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China, S African business ties flourishing

2013-03-26 16:22 CNTV     Web Editor: yaolan comment

With the BRICS Summit set to open in Durban, many eyes are not only on what this summit will bring to South Africa, but also how it will benefit Sino-South African ties. A veteran Chinese businessman in South Africa sees how the Sino-South African ties have changed since the two countries established diplomatic relations 15 years ago.

It's early in the morning.

Mr. Cao starts his busy day by heading to the airport. Though he has lived in South Africa for more than twenty years, these days have been special for him.

He is the founder of the South Africa-China Friendship Association which aims to boost economic and cultural ties between the two countries.

Cao Xingzhi, Executive President, Sa-China People'S Friendship Association, said, "There are vast investment opportunities in South Africa, but many Chinese companies find it hard to do business here. Our association aims to help educate them about the local culture and serve as a bridge between the two countries in economic and cultural aspects."

He was one of the first Chinese businessmen to come to South Africa. His experiences have given him valuable insight when dealing with tough matters that demand cultural awareness.

He is not alone, as he has been supported by Ms. Li Xiaolin, the president of the Chinese people's Association for Friendship with Foreign countries.

The two associations are going to sign a memorandum of understanding to develop all-round cooperation in trade and finance, culture, education and many other areas.

Ms. Li thinks the timing is perfect.

li Xiaolin, president, Chinese People's Assoc. for Friendship with Foreign Countries, said, "While our President Xi jinping visits South Africa, we are going to sign a memorandum with the SA-CHINA People's Friendship Association for five years exchange program. This has very big significance because due to this platform, we can introduce what's happening in China and to affect the South African people. At the same time, we can exchange local governmental cooperation."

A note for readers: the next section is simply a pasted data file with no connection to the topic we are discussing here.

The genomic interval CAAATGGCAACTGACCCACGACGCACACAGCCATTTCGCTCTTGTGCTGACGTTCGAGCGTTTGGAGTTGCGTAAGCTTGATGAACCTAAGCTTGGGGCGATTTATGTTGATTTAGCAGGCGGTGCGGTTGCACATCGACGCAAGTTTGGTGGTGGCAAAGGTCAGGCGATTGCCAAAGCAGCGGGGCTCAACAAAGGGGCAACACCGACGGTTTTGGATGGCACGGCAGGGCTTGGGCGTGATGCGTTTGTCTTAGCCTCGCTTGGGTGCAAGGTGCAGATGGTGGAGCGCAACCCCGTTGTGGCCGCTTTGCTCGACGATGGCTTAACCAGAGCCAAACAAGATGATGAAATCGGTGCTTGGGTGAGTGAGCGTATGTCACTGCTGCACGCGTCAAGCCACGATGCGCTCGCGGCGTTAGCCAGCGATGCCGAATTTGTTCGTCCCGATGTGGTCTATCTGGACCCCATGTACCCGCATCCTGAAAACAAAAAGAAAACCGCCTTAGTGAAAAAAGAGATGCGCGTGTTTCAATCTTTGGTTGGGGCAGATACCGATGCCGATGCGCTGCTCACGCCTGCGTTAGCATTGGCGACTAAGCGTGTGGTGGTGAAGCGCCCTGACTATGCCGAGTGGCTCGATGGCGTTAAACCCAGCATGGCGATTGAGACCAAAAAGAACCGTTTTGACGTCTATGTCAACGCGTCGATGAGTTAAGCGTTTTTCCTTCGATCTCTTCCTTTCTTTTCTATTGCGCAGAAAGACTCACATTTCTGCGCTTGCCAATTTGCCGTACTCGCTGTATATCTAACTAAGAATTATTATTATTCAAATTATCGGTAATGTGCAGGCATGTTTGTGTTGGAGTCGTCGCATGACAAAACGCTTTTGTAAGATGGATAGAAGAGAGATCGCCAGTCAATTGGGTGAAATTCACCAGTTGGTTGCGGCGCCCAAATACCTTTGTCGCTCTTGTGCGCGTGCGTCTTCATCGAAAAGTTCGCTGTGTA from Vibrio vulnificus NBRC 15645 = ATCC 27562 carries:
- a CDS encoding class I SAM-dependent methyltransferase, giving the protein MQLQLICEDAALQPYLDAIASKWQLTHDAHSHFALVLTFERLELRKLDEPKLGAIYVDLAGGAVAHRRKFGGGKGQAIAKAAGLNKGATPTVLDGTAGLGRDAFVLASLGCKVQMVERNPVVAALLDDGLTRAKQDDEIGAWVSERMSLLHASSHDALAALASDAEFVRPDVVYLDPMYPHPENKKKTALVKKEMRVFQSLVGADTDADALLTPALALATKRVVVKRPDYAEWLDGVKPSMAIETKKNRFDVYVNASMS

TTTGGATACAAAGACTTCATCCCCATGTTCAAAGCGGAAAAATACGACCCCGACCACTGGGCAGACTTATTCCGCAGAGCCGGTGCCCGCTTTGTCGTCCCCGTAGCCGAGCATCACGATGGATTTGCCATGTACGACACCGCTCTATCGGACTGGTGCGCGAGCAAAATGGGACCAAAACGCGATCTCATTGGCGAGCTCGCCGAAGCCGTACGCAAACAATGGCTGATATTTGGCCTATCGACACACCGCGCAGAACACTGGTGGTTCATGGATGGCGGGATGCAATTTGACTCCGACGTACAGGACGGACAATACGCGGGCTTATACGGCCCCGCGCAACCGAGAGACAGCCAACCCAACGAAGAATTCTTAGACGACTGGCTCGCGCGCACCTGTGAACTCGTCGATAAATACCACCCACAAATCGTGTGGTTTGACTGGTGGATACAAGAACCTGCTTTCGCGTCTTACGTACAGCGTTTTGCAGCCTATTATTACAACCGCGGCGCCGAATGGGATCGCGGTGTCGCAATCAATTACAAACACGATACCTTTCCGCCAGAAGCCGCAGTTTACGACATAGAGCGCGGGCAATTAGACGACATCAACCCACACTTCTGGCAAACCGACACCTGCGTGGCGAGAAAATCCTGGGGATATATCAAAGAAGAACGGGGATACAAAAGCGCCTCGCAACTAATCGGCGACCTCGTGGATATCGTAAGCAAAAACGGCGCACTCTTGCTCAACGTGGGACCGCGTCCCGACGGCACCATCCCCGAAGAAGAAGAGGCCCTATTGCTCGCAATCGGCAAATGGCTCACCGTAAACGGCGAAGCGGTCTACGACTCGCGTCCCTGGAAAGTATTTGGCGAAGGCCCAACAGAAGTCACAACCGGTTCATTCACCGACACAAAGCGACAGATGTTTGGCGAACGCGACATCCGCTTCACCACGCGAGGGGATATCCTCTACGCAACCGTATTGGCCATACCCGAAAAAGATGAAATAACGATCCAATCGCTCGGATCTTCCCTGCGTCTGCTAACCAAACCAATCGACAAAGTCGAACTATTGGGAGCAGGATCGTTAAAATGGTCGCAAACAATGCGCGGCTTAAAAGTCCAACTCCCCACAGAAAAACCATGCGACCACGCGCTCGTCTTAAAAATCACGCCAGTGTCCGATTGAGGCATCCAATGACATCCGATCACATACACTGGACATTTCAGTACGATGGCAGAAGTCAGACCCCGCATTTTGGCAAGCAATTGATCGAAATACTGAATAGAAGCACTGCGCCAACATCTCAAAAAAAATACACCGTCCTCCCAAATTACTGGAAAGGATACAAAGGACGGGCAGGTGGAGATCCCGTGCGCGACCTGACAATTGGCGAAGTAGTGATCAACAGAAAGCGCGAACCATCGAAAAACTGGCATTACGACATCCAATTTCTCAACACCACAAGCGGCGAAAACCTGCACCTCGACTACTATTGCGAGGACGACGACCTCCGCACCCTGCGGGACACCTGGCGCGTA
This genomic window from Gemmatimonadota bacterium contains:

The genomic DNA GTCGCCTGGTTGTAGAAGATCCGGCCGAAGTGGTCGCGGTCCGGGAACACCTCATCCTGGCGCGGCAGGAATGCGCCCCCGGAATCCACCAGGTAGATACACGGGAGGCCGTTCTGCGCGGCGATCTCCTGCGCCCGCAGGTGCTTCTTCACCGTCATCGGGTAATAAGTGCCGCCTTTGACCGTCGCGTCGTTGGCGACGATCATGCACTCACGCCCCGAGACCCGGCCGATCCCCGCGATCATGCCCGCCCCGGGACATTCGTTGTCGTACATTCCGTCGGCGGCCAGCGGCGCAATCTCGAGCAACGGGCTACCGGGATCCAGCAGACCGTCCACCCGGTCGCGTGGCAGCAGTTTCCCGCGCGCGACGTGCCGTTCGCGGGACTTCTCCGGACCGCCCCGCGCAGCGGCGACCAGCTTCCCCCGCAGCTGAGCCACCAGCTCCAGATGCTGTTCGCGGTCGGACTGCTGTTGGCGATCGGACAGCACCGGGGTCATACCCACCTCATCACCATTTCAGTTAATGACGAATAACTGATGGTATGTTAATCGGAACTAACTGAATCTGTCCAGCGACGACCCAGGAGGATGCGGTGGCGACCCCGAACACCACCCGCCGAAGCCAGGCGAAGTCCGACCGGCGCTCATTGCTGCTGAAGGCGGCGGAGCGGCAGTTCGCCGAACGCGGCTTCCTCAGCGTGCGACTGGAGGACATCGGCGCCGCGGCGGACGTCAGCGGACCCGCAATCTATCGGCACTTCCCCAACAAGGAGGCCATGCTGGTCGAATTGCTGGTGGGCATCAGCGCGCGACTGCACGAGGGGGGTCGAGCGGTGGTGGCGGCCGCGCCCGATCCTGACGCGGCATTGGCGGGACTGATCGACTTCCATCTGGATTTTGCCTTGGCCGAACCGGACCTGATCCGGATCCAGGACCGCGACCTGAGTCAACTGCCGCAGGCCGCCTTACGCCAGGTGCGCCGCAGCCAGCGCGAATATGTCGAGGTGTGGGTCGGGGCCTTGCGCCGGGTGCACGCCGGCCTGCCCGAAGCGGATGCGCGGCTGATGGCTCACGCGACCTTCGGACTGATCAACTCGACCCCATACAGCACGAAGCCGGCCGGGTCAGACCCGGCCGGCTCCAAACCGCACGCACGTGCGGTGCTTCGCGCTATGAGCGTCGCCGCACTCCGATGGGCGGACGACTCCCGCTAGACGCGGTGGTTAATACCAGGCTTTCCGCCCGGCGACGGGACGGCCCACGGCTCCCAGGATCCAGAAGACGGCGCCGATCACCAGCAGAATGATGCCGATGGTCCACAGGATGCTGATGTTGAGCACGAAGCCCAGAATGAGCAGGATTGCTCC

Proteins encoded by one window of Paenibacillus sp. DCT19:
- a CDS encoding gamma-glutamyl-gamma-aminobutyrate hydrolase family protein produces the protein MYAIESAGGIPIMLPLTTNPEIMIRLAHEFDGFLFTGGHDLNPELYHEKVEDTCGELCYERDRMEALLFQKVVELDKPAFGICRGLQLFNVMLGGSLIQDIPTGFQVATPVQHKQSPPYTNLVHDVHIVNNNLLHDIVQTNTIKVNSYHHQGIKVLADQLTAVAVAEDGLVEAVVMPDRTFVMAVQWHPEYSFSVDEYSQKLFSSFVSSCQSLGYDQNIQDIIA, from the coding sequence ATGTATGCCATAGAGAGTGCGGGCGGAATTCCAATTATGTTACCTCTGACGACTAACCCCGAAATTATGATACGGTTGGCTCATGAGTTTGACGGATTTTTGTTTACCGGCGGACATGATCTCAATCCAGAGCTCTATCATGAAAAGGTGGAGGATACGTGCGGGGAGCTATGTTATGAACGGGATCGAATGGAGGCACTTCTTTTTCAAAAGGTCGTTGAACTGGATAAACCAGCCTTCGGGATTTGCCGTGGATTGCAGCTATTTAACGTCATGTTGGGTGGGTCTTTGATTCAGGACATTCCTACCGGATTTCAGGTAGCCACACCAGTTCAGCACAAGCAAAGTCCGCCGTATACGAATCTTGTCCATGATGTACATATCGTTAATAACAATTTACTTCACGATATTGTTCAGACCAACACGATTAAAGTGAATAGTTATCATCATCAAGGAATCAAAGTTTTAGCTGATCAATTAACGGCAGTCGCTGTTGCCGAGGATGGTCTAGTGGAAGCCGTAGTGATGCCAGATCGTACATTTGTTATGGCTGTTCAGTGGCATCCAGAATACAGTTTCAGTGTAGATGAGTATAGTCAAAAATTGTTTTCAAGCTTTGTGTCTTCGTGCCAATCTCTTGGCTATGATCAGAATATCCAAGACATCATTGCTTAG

Hou Na, CCTV Reporter, said, "South Africa and China's bilateral trade reached sixty billion US dollars last year. Mr. Cao told me that there are about 50 medium and small sized companies run by Chinese people in South Africa. Bilateral cooperation in finance, energy and infrastructure have been soaring in recent years."

Mr. Cao consults on some important issues with his colleagues. They come from all walks of life in the South African community.

Since the establishment of diplomatic ties fifteen years ago, more and more Chinese are investing in South Africa, and is being welcomed by locals.

Manne Dipico is Mr. Cao's good friend and co-founder of the association.

He thinks a good relationship starts with a better understanding.

Manne Dipico said, "The challenges of the Chinese companies doing business in South Africa, first starts with the language, and then goes to the culture when they do business. African people do things slower, but the Chinese people want to do faster. Also Chinese people said we don't do business with the people owing to we don't understand them. We still want people to have friendship, and relationship and then we do business."

Mr. Cao enjoys his time brainstorming with his African friends.

He thinks the BRICS Summit provides an excellent opportunity for boosting ties.

With the launching of the association, his mission as a bridge between China and South Africa has just started.

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